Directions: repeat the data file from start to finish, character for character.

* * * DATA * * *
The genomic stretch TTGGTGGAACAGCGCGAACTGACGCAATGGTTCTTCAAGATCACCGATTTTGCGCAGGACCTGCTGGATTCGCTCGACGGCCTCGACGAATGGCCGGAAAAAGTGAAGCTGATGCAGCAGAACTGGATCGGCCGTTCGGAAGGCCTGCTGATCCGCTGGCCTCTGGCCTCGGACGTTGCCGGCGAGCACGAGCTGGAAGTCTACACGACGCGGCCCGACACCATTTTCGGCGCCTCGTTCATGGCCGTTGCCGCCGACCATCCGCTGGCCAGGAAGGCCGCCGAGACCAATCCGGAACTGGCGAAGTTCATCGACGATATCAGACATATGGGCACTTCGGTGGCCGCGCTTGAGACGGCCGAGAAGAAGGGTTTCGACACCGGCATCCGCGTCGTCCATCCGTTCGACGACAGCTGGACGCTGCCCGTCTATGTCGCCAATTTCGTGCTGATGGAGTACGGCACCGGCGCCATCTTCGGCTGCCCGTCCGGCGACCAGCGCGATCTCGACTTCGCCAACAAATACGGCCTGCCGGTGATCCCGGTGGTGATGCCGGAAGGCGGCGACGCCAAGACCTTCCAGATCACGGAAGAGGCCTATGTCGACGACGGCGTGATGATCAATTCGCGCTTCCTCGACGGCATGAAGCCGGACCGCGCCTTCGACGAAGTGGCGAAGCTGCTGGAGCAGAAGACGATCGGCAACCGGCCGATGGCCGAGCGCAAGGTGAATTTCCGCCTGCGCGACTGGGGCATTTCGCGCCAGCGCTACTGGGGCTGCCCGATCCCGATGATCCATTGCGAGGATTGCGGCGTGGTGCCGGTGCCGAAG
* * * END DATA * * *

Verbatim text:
The genomic stretch TTGGTGGAACAGCGCGAACTGACGCAATGGTTCTTCAAGATCACCGATTTTGCGCAGGACCTGCTGGATTCGCTCGACGGCCTCGACGAATGGCCGGAAAAAGTGAAGCTGATGCAGCAGAACTGGATCGGCCGTTCGGAAGGCCTGCTGATCCGCTGGCCTCTGGCCTCGGACGTTGCCGGCGAGCACGAGCTGGAAGTCTACACGACGCGGCCCGACACCATTTTCGGCGCCTCGTTCATGGCCGTTGCCGCCGACCATCCGCTGGCCAGGAAGGCCGCCGAGACCAATCCGGAACTGGCGAAGTTCATCGACGATATCAGACATATGGGCACTTCGGTGGCCGCGCTTGAGACGGCCGAGAAGAAGGGTTTCGACACCGGCATCCGCGTCGTCCATCCGTTCGACGACAGCTGGACGCTGCCCGTCTATGTCGCCAATTTCGTGCTGATGGAGTACGGCACCGGCGCCATCTTCGGCTGCCCGTCCGGCGACCAGCGCGATCTCGACTTCGCCAACAAATACGGCCTGCCGGTGATCCCGGTGGTGATGCCGGAAGGCGGCGACGCCAAGACCTTCCAGATCACGGAAGAGGCCTATGTCGACGACGGCGTGATGATCAATTCGCGCTTCCTCGACGGCATGAAGCCGGACCGCGCCTTCGACGAAGTGGCGAAGCTGCTGGAGCAGAAGACGATCGGCAACCGGCCGATGGCCGAGCGCAAGGTGAATTTCCGCCTGCGCGACTGGGGCATTTCGCGCCAGCGCTACTGGGGCTGCCCGATCCCGATGATCCATTGCGAGGATTGCGGCGTGGTGCCGGTGCCGAAG